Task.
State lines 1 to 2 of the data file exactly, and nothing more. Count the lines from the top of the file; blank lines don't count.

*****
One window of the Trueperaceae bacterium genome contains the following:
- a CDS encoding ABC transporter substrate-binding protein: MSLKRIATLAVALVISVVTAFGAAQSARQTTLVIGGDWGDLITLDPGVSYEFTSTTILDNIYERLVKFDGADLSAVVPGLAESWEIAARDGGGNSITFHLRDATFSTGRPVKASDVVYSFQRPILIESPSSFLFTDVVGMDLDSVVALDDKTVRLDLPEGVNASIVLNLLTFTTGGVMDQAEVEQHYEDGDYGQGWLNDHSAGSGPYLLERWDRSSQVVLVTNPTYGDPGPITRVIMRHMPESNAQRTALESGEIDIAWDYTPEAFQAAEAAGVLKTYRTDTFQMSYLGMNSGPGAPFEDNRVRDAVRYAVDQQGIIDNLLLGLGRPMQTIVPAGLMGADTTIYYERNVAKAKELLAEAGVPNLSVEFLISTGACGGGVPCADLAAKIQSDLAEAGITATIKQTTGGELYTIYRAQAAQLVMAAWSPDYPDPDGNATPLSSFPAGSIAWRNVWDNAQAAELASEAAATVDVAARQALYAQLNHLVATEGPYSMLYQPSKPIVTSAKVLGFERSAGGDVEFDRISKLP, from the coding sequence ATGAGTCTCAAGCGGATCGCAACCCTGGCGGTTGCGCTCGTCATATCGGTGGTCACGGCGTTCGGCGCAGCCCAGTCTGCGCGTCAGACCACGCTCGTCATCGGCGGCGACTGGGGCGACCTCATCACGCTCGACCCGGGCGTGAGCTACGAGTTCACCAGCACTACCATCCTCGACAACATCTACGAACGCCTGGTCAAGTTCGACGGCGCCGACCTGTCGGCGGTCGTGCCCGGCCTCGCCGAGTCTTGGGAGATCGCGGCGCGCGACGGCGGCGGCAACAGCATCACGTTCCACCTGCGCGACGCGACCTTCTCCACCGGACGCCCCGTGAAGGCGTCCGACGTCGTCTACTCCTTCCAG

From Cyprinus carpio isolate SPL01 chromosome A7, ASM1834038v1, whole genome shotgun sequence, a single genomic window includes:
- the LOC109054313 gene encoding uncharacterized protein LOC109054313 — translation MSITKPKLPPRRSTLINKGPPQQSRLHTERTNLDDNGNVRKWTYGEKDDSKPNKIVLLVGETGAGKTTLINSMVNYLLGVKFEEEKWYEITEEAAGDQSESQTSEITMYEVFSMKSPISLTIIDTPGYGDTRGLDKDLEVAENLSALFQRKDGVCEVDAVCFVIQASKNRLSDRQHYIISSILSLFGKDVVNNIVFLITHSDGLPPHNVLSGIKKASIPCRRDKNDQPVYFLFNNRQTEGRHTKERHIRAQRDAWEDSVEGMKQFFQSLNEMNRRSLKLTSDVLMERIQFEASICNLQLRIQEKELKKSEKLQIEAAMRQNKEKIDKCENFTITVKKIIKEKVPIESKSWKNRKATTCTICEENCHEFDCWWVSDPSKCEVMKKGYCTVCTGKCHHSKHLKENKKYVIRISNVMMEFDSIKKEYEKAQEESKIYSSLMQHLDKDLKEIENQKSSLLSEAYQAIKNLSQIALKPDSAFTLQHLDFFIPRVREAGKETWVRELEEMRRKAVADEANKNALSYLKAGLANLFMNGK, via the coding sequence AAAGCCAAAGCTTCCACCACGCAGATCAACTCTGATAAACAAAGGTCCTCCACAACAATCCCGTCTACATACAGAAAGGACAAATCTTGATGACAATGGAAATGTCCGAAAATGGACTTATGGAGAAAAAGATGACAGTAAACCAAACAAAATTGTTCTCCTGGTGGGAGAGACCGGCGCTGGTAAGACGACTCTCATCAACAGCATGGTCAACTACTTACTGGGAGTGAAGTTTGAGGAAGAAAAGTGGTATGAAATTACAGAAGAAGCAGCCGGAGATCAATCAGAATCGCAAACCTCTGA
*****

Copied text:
One window of the Trueperaceae bacterium genome contains the following:
- a CDS encoding ABC transporter substrate-binding protein: MSLKRIATLAVALVISVVTAFGAAQSARQTTLVIGGDWGDLITLDPGVSYEFTSTTILDNIYERLVKFDGADLSAVVPGLAESWEIAARDGGGNSITFHLRDATFSTGRPVKASDVVYSFQRPILIESPSSFLFTDVVGMDLDSVVALDDKTVRLDLPEGVNASIVLNLLTFTTGGVMDQAEVEQHYEDGDYGQGWLNDHSAGSGPYLLERWDRSSQVVLVTNPTYGDPGPITRVIMRHMPESNAQRTALESGEIDIAWDYTPEAFQAAEAAGVLKTYRTDTFQMSYLGMNSGPGAPFEDNRVRDAVRYAVDQQGIIDNLLLGLGRPMQTIVPAGLMGADTTIYYERNVAKAKELLAEAGVPNLSVEFLISTGACGGGVPCADLAAKIQSDLAEAGITATIKQTTGGELYTIYRAQAAQLVMAAWSPDYPDPDGNATPLSSFPAGSIAWRNVWDNAQAAELASEAAATVDVAARQALYAQLNHLVATEGPYSMLYQPSKPIVTSAKVLGFERSAGGDVEFDRISKLP, from the coding sequence ATGAGTCTCAAGCGGATCGCAACCCTGGCGGTTGCGCTCGTCATATCGGTGGTCACGGCGTTCGGCGCAGCCCAGTCTGCGCGTCAGACCACGCTCGTCATCGGCGGCGACTGGGGCGACCTCATCACGCTCGACCCGGGCGTGAGCTACGAGTTCACCAGCACTACCATCCTCGACAACATCTACGAACGCCTGGTCAAGTTCGACGGCGCCGACCTGTCGGCGGTCGTGCCCGGCCTCGCCGAGTCTTGGGAGATCGCGGCGCGCGACGGCGGCGGCAACAGCATCACGTTCCACCTGCGCGACGCGACCTTCTCCACCGGACGCCCCGTGAAGGCGTCCGACGTCGTCTACTCCTTCCAG